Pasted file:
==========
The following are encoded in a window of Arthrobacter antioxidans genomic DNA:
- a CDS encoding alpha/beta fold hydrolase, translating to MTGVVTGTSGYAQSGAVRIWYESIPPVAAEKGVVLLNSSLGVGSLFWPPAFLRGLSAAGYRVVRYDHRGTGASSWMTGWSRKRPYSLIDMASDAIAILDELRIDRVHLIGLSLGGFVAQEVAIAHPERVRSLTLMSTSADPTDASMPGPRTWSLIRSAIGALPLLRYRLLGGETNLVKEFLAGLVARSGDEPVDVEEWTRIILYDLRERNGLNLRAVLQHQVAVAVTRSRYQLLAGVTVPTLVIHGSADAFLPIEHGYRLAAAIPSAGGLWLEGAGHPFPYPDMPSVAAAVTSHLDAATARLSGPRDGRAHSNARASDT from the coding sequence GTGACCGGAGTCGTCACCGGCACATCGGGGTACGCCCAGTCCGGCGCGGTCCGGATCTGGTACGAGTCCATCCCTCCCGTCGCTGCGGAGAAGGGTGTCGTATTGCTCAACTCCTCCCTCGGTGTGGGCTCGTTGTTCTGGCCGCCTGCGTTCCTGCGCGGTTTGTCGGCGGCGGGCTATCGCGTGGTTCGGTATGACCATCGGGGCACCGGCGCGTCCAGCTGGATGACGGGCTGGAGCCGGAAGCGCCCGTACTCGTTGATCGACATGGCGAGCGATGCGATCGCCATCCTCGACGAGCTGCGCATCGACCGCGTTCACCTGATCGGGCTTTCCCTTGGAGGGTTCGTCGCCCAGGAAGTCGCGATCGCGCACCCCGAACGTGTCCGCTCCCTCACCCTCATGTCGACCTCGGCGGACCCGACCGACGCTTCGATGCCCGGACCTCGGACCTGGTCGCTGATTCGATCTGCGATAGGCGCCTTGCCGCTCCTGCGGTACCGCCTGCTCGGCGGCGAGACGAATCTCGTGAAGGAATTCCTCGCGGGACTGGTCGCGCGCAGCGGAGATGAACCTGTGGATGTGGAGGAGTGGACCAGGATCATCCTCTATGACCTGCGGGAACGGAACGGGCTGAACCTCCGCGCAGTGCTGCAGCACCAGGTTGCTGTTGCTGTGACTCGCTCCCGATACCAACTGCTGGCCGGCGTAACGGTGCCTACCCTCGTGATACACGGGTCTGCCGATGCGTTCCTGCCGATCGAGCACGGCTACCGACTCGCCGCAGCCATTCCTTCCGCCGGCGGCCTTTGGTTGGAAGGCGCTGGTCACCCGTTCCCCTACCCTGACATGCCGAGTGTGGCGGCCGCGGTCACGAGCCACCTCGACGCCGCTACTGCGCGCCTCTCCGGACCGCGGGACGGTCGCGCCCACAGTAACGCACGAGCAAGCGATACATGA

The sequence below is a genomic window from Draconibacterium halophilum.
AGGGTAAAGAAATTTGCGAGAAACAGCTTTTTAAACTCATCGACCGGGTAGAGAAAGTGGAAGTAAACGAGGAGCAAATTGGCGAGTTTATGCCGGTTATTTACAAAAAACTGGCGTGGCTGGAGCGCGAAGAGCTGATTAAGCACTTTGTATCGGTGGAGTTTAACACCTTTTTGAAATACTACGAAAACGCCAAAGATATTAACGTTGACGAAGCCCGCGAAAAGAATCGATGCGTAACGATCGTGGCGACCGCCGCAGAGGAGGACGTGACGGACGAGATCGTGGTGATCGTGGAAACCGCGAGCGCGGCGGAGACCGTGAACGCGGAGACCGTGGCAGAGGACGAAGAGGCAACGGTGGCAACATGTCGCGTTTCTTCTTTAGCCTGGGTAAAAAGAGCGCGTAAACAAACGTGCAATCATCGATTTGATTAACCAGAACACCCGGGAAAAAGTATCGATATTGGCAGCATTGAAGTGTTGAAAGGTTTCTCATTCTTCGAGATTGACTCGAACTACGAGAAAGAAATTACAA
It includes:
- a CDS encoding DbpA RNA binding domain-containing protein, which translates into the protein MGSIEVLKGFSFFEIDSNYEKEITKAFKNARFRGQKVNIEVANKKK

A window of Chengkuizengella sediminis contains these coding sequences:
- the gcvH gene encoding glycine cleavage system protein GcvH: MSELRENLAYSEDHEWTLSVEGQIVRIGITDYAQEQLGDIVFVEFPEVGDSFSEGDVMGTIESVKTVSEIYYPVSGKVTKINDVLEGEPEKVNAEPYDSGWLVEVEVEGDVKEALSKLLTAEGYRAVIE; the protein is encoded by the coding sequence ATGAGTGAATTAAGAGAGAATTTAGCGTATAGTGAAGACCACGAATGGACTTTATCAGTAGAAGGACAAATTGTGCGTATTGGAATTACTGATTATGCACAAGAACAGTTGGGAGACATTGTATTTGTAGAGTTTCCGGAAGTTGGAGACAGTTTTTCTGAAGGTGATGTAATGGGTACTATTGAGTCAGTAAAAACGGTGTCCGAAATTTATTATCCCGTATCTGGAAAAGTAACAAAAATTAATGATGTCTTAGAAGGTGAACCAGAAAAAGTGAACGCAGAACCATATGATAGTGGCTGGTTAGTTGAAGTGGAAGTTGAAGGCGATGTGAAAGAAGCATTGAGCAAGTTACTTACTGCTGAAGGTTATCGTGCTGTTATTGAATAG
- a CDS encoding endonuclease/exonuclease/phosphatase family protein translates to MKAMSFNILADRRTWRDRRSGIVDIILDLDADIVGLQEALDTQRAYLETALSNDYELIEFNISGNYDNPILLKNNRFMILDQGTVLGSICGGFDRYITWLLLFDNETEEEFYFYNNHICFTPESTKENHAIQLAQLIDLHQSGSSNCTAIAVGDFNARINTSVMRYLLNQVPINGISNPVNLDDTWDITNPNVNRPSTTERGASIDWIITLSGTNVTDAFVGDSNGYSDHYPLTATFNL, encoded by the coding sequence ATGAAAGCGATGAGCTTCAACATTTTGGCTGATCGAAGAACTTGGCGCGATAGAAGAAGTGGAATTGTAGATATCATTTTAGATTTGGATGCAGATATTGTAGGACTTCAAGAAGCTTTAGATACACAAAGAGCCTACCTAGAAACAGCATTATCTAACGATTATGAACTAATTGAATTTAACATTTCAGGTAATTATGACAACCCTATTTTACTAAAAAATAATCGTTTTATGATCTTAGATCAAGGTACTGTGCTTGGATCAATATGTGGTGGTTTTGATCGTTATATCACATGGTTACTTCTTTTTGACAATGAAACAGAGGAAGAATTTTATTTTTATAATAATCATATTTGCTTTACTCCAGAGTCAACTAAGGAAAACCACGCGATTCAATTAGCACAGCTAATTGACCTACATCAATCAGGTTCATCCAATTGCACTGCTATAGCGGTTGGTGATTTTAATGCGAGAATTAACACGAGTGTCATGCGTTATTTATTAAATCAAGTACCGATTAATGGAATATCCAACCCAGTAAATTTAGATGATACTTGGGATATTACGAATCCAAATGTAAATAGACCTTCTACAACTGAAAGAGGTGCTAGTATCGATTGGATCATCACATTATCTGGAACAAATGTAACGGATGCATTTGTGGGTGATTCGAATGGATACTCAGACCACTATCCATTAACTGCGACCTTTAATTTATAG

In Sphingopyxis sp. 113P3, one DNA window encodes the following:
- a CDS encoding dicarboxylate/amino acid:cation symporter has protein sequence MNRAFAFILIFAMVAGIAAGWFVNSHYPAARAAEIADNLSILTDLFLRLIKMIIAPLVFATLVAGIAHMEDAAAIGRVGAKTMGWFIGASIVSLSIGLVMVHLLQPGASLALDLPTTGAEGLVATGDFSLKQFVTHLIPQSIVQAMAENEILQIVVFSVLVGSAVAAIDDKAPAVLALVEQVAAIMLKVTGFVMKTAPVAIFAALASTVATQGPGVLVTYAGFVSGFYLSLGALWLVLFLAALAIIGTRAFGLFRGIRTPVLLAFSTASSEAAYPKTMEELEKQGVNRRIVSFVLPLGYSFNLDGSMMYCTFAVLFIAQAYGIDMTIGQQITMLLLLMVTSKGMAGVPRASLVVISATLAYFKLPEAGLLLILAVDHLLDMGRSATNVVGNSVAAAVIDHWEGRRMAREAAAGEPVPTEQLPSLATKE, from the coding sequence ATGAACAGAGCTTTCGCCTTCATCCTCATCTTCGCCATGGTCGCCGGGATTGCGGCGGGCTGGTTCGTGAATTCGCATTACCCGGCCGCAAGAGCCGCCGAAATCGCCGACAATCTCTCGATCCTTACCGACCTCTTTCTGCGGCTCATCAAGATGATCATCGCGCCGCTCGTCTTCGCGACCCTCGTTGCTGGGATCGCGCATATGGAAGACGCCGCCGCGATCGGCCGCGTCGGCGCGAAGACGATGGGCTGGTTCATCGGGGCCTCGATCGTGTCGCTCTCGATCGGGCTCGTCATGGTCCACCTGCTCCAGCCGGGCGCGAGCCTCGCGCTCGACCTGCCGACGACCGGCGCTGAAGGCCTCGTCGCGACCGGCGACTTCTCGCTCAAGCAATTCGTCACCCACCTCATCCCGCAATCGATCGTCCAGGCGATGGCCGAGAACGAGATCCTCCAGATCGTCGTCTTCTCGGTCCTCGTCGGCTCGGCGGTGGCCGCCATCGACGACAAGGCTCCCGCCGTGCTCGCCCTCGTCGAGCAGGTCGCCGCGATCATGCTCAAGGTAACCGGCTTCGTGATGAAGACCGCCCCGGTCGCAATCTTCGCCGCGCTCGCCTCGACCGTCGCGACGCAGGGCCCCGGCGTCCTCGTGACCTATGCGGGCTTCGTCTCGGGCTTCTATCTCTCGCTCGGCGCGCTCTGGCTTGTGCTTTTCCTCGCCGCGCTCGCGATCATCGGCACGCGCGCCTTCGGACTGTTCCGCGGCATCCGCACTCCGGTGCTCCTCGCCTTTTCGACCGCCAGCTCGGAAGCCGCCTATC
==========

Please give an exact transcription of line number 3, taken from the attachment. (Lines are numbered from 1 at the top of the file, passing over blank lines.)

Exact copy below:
The sequence below is a genomic window from Draconibacterium halophilum.